“A collapse in property prices would be very bad news for banks. We have already seen banks start to position themselves for more mortgage defaults.
While banks have welcomed the recent rate hike, they are unlikely to feel the same enthusiasm about its economic prospects.
The central bank issued a pessimistic forecast: it now expects inflation to peak at 10% at the end of this year, due to a further 40% rise in energy prices in India. fall.
This, coupled with the risk of recession, is not a good prognosis and even with rising rates, banks will suffer.
“As the UK economy appears to be slowing…and inflation hit a 30-year high of 7% in the 12 months to March with expectations of double-digits in the summer – this serves up a bitter economic cocktail of rampant inflation, decelerating growth and rising interest rates, which even the banking industry will have a hard time swallowing,” says Alice Haine, personal finance analyst at Bestinvest.
“Add in the fallout from the war between Ukraine and Russia, such as sky-high energy prices, and it’s no wonder Brits are tightening their belts or having to borrow more to maintain their lifestyle – money they may not be able to pay back as things get worse.
Bank of England figures show high street lenders expect a rise in the number of consumers struggling to repay credit cards and other loans as the cost of living crisis continues to bite.
Lloyds boss Charlie Nunn recently said the bank is contacting customers “where [it] believes they may need help and will continue to help with financial health checks and other means of support.
He added: “While we are seeing a continued recovery from the coronavirus pandemic, the outlook for the UK economy remains uncertain, particularly in relation to the persistence and impact of higher inflation.”
Add to the fact that Lloyd’s have increased their pot to cover bad debts by £177m and it’s clear they are worried about an increase in defaults.
Sophie Lund-Yates, senior equity analyst at Hargreaves Lansdown, added: “Things are nowhere near crisis levels, but a sharp economic downturn would hurt all banks.”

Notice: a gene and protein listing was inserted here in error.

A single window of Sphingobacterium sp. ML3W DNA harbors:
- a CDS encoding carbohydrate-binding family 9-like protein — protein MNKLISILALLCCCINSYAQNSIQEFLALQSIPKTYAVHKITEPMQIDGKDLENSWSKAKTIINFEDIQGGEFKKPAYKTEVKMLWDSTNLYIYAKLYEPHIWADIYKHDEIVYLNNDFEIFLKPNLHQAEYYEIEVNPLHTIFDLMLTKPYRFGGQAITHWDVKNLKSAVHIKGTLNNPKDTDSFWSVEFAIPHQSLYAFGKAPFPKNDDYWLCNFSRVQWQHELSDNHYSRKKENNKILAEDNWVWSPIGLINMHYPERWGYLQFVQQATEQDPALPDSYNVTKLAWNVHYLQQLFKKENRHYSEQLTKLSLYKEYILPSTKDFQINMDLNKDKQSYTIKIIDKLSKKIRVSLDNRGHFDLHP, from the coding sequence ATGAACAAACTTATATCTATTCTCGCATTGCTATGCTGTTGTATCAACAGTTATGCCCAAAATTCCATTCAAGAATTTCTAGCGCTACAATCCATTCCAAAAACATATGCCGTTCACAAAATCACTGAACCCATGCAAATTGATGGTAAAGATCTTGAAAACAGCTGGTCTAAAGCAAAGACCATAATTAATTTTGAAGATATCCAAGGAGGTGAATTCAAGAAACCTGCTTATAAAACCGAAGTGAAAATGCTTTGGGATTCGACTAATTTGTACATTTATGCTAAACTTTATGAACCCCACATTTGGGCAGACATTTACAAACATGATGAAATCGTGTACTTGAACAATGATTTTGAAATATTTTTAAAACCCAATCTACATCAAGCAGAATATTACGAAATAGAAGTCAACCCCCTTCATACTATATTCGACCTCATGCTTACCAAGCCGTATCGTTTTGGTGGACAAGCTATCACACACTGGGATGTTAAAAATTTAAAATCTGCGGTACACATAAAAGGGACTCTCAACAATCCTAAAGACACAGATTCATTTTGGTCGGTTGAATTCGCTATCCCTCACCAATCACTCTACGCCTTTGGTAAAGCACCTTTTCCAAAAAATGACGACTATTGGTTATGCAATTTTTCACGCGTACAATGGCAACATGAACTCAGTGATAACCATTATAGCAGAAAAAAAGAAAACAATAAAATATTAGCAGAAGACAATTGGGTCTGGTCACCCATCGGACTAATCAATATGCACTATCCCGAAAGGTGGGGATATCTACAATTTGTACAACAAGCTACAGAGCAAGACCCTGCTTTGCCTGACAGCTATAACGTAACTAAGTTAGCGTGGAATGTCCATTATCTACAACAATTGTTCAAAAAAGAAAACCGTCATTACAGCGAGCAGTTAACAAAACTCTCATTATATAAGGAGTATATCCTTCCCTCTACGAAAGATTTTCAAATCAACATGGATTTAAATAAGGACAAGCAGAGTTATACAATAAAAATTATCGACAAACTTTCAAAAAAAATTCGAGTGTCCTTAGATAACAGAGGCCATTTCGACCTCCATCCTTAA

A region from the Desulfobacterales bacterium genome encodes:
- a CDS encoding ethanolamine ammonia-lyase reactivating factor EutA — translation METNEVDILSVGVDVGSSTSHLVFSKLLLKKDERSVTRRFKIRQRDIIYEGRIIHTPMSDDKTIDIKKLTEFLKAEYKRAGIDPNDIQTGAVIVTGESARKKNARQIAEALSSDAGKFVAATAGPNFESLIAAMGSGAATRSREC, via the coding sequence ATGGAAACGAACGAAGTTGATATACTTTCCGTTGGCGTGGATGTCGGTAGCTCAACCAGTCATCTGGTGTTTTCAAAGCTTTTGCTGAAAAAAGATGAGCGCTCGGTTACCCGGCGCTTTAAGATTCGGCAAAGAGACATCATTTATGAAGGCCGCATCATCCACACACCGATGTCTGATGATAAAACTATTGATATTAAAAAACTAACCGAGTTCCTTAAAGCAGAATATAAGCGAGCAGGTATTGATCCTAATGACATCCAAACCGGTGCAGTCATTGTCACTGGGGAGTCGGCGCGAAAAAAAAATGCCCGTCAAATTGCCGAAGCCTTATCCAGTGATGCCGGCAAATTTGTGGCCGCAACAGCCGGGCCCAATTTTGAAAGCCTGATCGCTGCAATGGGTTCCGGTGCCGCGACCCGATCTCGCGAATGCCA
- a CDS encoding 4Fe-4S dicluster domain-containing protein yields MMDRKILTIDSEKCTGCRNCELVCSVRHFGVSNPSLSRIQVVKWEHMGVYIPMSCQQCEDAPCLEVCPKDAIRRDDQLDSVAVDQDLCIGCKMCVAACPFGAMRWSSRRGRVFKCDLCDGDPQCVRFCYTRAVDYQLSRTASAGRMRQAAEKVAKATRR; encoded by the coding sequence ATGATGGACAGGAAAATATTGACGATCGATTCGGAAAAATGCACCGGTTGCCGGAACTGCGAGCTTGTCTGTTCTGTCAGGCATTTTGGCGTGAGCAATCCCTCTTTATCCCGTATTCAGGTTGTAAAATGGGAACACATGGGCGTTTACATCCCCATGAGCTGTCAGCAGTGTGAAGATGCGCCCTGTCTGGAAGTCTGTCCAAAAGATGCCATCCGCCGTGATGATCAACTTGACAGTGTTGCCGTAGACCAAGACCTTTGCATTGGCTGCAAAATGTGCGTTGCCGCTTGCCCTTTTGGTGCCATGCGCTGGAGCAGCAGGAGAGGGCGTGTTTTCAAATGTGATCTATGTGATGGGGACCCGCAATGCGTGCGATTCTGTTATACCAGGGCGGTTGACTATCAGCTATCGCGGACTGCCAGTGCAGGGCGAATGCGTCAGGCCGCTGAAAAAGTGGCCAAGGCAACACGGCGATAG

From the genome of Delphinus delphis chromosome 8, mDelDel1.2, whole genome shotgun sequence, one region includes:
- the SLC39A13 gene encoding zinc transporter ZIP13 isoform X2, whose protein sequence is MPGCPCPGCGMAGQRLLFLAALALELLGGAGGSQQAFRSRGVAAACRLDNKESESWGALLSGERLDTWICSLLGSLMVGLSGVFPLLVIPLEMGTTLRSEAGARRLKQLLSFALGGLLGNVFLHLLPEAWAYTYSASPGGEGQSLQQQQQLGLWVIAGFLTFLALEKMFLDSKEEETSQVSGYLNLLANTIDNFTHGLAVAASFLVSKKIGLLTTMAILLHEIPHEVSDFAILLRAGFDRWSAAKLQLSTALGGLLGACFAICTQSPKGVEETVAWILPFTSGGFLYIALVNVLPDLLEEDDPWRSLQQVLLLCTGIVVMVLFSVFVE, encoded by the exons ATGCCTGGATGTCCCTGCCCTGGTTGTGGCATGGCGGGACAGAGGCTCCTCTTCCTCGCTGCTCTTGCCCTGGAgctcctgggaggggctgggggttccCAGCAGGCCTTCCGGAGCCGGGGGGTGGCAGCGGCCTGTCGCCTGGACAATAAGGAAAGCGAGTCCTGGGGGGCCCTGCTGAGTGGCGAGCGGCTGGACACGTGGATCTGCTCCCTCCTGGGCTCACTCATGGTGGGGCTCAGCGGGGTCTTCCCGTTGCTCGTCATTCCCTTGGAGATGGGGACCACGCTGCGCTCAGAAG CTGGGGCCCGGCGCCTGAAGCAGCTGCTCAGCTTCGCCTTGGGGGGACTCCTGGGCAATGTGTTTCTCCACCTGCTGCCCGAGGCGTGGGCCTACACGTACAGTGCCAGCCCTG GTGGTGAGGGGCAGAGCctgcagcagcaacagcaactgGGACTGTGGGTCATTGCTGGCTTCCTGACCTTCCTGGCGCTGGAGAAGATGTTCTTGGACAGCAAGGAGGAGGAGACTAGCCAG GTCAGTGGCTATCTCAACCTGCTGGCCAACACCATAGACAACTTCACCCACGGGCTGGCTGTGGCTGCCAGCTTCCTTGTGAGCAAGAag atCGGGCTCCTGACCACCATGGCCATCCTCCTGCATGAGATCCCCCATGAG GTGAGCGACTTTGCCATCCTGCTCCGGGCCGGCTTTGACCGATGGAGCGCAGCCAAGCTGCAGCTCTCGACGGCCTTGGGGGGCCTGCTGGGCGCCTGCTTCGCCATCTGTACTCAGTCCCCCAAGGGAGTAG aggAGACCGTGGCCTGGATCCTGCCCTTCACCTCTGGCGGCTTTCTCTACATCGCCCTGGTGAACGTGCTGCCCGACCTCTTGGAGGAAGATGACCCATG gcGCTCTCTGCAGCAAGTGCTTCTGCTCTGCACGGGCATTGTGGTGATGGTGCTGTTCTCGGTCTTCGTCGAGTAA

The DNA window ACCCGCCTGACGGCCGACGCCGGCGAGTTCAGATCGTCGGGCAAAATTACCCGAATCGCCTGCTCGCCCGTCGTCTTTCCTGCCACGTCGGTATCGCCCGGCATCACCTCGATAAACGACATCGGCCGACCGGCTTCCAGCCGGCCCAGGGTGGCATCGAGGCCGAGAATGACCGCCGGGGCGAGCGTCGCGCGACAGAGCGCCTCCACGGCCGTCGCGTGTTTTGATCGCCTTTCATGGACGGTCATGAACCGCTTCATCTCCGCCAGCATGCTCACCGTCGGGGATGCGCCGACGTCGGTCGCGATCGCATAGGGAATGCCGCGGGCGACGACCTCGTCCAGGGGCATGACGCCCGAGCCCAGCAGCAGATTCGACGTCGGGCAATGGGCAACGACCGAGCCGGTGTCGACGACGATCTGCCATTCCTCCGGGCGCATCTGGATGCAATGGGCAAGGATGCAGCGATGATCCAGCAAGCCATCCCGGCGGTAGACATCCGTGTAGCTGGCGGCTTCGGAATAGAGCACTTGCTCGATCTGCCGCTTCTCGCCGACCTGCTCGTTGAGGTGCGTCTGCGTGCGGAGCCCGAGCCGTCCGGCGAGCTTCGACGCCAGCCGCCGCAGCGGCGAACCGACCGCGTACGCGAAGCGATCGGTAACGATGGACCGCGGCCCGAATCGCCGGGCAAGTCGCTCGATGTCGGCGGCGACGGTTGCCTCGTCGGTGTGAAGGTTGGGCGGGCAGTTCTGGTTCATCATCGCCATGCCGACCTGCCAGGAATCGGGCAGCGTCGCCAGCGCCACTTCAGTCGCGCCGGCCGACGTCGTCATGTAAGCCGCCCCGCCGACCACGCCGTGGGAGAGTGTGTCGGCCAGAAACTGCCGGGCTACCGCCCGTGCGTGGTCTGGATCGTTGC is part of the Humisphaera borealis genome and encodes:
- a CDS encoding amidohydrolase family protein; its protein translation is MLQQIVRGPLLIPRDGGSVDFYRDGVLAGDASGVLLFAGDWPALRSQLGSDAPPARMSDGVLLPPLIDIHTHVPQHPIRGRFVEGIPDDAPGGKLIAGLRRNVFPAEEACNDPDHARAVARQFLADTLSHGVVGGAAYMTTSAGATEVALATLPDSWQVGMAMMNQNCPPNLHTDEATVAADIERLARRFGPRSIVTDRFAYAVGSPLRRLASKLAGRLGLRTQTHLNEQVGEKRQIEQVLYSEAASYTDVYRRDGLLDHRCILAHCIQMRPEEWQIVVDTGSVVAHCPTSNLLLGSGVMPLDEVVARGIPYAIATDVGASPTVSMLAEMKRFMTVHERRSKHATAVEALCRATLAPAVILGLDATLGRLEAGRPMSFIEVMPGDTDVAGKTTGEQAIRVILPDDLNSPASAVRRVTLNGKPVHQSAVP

Cash-strapped: Britons are tightening their belts or forced to borrow more to cover expenses, which could mean banks have to spend more to cover defaults
The headwinds that have plagued the sector since the financial crisis are likely to weigh on them throughout this year and next.
This could mean banks continue to be an unloved sector for investors, but Mr Mold suggests it could mean they are undervalued.
All five banks listed on the FTSE 100 are trading at a discount to net asset value per share.
“On the face of it, all five also easily meet regulatory capital requirements, given high CET1 ratios and relatively low leverage ratios, so in that respect they have held up quite well in the pandemic,” Mr. Mould. “Especially since they’ve spent much of 2021 writing off bad debt provisions they took in 2020 because their worst-case scenario didn’t materialize.”
If you think bank stocks are unfairly unloved and undervalued, there are plenty of opportunities to gain exposure to the sector.
The good news is that banks are not expensive. The bad news is that they may deserve to be, especially if the economy is slowing down.
Russ Mold, Chief Investment Officer of AJ Bell
Haine says: “Banks are well represented in the UK stock market, accounting for 8% of the market, so a simple tracker like the Fidelity Index UK fund will provide exposure.”
She also points to TM Redwheel UK Equity Income, run by Ian Lance and Nick Purves, which targets undervalued companies.
“Since December last year, when the BoE raised rates for the first time since the start of the pandemic, bank stock prices are now slightly ahead of the broader marker – although they have sold aggressively in mid to late February before recovering,” Haine said.
“How they perform during 2022 will depend on their ability to manage the economic challenges ahead.”
Yardley points to Polar Capital Financials Trust and Jupiter Financial Opportunities, which have returned 54.9% and 27.41% respectively over two years but “have suffered in recent months along with the broader market”.
Mr. Mold adds: “The good news is that banks are cheap. The bad news is that they might deserve it, especially if the economy slows, but a mildly inflationary recovery with slightly higher interest rates and solidly performing stock markets would be a boon.
“It remains to be seen whether central banks can engineer such a soft and dreamy landing.”